Tonight’s guest post comes from Sarah. She owns Envy salon in Richmond and is an all-around awesome person.
My grandma died. We called her DeeDee. I named her that. I was her first grandchild. She was my second mom.
At the service they said, “The name DeeDee came from Baby Sarah. She would squeal ‘deedeeeedeeedeeeedeeeedeedee’ in her face. So when Sarah started talking, that’s what she called her.” As long as I can remember that’s what everyone called her.
After the news landed and strange forms of attempted comfort started rolling in they started to say “Y’know, I’ve always heard that when you lose someone ya love that means life will bring ya a baby to love.” And then their eyes, like spotlights, were on my stomach. I could see them drawing a picture of my uterus sprouting an alien bean.
“I’m not pregnant. I’m just fatter than I used to be!”
The other night I had a dream that I was pregnant. We were so happy, so uncontrollably excited. We had just found out and had gathered my family to share the news. I can still feel the nerves and joy fighting in my stomach. I woke up and disappointment flooded me; it’s still lingering. The next day I started my period. It felt like a defeat, expected but crushing nonetheless.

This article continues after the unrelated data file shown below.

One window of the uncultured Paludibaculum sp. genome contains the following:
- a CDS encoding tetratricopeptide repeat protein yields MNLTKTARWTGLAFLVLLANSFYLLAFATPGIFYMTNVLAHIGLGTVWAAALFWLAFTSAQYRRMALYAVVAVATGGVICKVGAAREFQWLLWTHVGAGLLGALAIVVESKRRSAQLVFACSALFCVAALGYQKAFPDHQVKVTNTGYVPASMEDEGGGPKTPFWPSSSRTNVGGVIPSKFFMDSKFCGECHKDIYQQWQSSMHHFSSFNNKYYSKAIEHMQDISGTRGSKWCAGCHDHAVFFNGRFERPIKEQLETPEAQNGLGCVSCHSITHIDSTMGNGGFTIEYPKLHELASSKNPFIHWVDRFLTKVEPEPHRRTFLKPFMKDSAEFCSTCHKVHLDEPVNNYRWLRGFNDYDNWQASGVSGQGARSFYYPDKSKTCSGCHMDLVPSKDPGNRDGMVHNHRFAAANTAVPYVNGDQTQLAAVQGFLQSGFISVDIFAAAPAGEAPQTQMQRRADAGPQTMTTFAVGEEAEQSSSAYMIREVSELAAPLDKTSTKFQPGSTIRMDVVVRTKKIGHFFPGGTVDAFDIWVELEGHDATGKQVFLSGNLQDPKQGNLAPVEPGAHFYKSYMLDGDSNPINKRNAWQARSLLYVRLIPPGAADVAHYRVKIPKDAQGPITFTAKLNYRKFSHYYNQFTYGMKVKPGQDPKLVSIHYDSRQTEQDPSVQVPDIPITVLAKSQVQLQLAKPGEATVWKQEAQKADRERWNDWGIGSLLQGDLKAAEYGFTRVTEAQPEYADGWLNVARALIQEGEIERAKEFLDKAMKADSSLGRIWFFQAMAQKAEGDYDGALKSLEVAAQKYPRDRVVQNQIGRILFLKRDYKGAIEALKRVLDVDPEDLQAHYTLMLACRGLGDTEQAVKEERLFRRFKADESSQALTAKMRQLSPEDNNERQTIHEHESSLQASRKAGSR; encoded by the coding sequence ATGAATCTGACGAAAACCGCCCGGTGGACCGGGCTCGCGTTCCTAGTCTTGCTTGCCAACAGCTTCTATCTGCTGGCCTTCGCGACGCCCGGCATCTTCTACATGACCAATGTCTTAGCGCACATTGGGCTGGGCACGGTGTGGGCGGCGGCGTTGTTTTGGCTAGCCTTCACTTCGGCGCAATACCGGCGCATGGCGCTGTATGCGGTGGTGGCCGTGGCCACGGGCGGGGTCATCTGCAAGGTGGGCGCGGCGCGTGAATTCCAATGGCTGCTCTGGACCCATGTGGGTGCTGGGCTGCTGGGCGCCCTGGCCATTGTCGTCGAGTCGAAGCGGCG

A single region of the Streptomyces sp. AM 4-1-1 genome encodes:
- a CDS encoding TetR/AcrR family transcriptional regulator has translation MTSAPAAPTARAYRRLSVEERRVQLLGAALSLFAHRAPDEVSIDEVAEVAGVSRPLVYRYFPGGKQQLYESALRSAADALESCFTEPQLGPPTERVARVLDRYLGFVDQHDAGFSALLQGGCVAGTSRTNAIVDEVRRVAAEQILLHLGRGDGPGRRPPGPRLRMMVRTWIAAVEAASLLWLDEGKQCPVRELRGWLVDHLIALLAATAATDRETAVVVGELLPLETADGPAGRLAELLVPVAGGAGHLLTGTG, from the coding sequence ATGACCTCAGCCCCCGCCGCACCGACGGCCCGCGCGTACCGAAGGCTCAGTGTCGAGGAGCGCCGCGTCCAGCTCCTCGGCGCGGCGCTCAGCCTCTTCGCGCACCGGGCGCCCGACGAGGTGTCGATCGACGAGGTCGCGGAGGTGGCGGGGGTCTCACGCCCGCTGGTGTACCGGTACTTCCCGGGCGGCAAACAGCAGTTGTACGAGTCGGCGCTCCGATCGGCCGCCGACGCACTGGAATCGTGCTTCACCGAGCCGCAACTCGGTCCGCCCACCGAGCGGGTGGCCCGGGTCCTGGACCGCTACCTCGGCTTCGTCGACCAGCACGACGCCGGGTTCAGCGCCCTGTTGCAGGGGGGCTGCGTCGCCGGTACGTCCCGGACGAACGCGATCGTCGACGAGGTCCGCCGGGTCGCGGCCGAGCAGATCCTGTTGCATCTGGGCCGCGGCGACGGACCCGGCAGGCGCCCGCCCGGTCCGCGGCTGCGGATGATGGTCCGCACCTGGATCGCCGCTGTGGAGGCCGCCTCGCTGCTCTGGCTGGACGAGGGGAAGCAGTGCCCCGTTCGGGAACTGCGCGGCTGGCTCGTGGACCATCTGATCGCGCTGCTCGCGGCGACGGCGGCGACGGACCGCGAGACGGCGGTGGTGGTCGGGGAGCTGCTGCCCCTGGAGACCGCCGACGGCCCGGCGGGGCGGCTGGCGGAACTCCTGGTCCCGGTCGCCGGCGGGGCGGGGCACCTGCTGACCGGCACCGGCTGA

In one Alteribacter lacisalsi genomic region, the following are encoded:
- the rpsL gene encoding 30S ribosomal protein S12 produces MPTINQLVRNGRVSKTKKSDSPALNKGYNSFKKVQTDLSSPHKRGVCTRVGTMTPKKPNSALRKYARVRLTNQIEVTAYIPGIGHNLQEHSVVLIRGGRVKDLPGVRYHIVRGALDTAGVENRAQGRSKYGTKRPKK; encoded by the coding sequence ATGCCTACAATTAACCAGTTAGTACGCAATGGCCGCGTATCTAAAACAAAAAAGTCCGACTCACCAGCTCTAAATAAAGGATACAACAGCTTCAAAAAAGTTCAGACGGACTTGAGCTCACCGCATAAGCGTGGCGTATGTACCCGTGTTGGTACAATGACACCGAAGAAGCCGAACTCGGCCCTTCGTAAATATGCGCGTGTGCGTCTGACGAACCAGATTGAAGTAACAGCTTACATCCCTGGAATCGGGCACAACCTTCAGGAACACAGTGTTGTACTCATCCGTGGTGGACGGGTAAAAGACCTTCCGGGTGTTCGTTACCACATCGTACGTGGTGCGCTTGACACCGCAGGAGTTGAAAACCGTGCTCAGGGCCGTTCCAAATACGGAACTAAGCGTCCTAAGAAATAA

I know that if I was pregnant, part of me would be ecstatic, but I’d mostly be freaking out. Money, space, time, money, money, money – all of the usual practicalities of expanding a family. But there’s also the boys to worry about, how would they react, adapt. And me. I have some health issues, both physically and mentally. I’d probably have to go off of several of my medications. I can’t imagine that would end well for anyone. My biggest (to this date irrational) fear is post-partum psychosis – that step past depression that ends with something very very very bad happening. It’s terrifying to know you have that potential locked in your mind.
I get asked if we’re planning on having a baby at some point. I never know how to answer. I say no because it’s easier. The long answer is: I probably can’t, at least without medical intervention of some sort. That was a horrible thing to hear from a doctor years ago, when I knew I didn’t want children. Now? It rolls around my mind continually. And I can’t take birth control. We’ve lived together for a year, not trying, but not not trying and it hasn’t happened, so I’ve dropped that “probably.” It makes every period a reminder that I’m broken in some way, which is a whole other bag of crazy that doesn’t need to be opened right now.